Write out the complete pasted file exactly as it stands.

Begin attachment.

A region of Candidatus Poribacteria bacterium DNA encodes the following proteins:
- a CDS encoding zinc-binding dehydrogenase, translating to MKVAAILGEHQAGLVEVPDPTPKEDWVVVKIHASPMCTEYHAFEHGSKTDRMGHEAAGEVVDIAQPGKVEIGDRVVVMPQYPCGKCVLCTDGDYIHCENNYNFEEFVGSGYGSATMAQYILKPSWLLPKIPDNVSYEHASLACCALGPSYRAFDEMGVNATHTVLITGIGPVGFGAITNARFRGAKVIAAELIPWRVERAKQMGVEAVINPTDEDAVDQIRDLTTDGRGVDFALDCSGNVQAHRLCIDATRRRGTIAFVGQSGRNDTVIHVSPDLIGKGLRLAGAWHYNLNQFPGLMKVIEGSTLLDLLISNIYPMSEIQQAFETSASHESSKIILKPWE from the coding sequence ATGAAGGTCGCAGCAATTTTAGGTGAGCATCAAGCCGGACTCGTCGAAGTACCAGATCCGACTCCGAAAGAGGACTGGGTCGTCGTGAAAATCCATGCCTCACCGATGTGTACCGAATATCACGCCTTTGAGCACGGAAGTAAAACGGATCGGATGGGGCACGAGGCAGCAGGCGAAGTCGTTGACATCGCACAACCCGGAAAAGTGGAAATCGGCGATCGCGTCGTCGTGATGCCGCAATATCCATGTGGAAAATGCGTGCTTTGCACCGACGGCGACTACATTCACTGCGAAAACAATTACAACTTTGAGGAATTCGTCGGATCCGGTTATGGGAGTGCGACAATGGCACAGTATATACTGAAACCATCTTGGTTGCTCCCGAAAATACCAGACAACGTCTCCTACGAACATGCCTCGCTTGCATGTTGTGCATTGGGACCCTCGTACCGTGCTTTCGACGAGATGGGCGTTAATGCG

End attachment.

A region of Candidatus Poribacteria bacterium DNA encodes the following proteins:
- a CDS encoding zinc-binding dehydrogenase, translating to MKVAAILGEHQAGLVEVPDPTPKEDWVVVKIHASPMCTEYHAFEHGSKTDRMGHEAAGEVVDIAQPGKVEIGDRVVVMPQYPCGKCVLCTDGDYIHCENNYNFEEFVGSGYGSATMAQYILKPSWLLPKIPDNVSYEHASLACCALGPSYRAFDEMGVNATHTVLITGIGPVGFGAITNARFRGAKVIAAELIPWRVERAKQMGVEAVINPTDEDAVDQIRDLTTDGRGVDFALDCSGNVQAHRLCIDATRRRGTIAFVGQSGRNDTVIHVSPDLIGKGLRLAGAWHYNLNQFPGLMKVIEGSTLLDLLISNIYPMSEIQQAFETSASHESSKIILKPWE from the coding sequence ATGAAGGTCGCAGCAATTTTAGGTGAGCATCAAGCCGGACTCGTCGAAGTACCAGATCCGACTCCGAAAGAGGACTGGGTCGTCGTGAAAATCCATGCCTCACCGATGTGTACCGAATATCACGCCTTTGAGCACGGAAGTAAAACGGATCGGATGGGGCACGAGGCAGCAGGCGAAGTCGTTGACATCGCACAACCCGGAAAAGTGGAAATCGGCGATCGCGTCGTCGTGATGCCGCAATATCCATGTGGAAAATGCGTGCTTTGCACCGACGGCGACTACATTCACTGCGAAAACAATTACAACTTTGAGGAATTCGTCGGATCCGGTTATGGGAGTGCGACAATGGCACAGTATATACTGAAACCATCTTGGTTGCTCCCGAAAATACCAGACAACGTCTCCTACGAACATGCCTCGCTTGCATGTTGTGCATTGGGACCCTCGTACCGTGCTTTCGACGAGATGGGCGTTAATGCG